Your family reunion sounds wonderful. I realized, reading this, how much the history of divorce in my family leaves me craving just that, family. Especially because it was a privileged family, the material abundance cast a golden glow around our days together and increases the yearning.

    The time has come, I believe, for me to focus more strongly on moving on. Life is short. We have what we have.

    I hope you have a fantastic and fun reunion. Thanks for writing - I find you are a touchstone for me and I hope you don't mind.

  3. This is a wonderful post. My great-grandmother (father's grandmother) was alive until I was about 8, but unfortunately had started to lose her mental faculties by the time I was old enough to be aware of her. I do remember sitting outside on the porch steps with her, eating green apple slices sprinkled with salt. After my dad's death we found a stack of letters they had written back and forth to each other when he was a boy, and they were so sweet. It was obvious how much they loved each other. Have a lovely time this weekend!

  4. Nice post...I am 61 & our son had his first child at 32...another son at 30 not married yet...we are blessed to have baby at 9mths,his parents are 34, we are early 60's and we have 2 83, and the other 100:) The 100 yr old still has her mental faculties and enjoys seeing the little guy..who won't remember who she was except for stories and pictures.I guess we just take what we have and enjoy every wonderful moment as we have it..Thanks for the thought-provoking post..Coco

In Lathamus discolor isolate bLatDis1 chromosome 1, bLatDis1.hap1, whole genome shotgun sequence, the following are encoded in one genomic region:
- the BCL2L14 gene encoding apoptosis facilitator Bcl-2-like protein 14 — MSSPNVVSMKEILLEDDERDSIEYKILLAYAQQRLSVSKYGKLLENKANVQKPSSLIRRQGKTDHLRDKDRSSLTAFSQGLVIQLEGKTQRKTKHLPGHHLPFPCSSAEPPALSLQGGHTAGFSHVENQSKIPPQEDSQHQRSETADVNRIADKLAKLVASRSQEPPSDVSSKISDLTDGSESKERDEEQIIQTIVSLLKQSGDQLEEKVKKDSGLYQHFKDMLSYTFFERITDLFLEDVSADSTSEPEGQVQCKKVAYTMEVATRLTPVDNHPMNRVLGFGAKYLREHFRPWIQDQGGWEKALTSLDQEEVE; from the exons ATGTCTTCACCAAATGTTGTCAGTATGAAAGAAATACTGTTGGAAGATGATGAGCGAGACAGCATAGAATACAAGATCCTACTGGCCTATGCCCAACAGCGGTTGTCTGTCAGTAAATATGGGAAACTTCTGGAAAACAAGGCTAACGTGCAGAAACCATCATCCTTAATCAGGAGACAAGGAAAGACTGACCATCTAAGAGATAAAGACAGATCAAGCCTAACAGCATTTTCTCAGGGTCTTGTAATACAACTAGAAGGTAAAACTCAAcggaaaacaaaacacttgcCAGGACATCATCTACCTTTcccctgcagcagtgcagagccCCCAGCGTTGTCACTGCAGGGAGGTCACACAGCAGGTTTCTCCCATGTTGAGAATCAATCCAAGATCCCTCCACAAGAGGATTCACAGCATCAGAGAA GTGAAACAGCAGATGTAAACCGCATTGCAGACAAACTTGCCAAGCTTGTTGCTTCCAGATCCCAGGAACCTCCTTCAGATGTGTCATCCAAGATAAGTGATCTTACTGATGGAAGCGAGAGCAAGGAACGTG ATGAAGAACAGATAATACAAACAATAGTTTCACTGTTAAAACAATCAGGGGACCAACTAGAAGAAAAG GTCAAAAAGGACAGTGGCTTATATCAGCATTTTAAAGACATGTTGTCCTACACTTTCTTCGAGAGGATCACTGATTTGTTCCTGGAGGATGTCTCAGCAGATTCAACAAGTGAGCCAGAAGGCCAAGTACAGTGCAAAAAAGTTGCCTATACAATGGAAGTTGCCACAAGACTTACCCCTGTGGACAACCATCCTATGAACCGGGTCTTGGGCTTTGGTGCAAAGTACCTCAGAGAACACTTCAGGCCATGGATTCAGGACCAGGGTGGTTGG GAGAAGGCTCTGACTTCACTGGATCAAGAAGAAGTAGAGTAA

5. I am part of a four genaration family - twice. My Grandmother died when my daughter was 10. Now my mother at 93, my daughter at 40 and my granddaughter at 8 all get together on a weekly basis! Until last year - my grandaughter had 3 greatgrandmothers - now she only has 2.

  6. What a lovely post. We are fortunate enough to have four mother is 89 and has three great grandchildren! Don't think my daughters will experience the
    four generations as I had my first at age 35. We have a wonderful photo of my great-grandmother (born in Ireland),
    Grandmother, mother, and sister as baby. Enjoy your
    Weekend.....glad your mother can attend.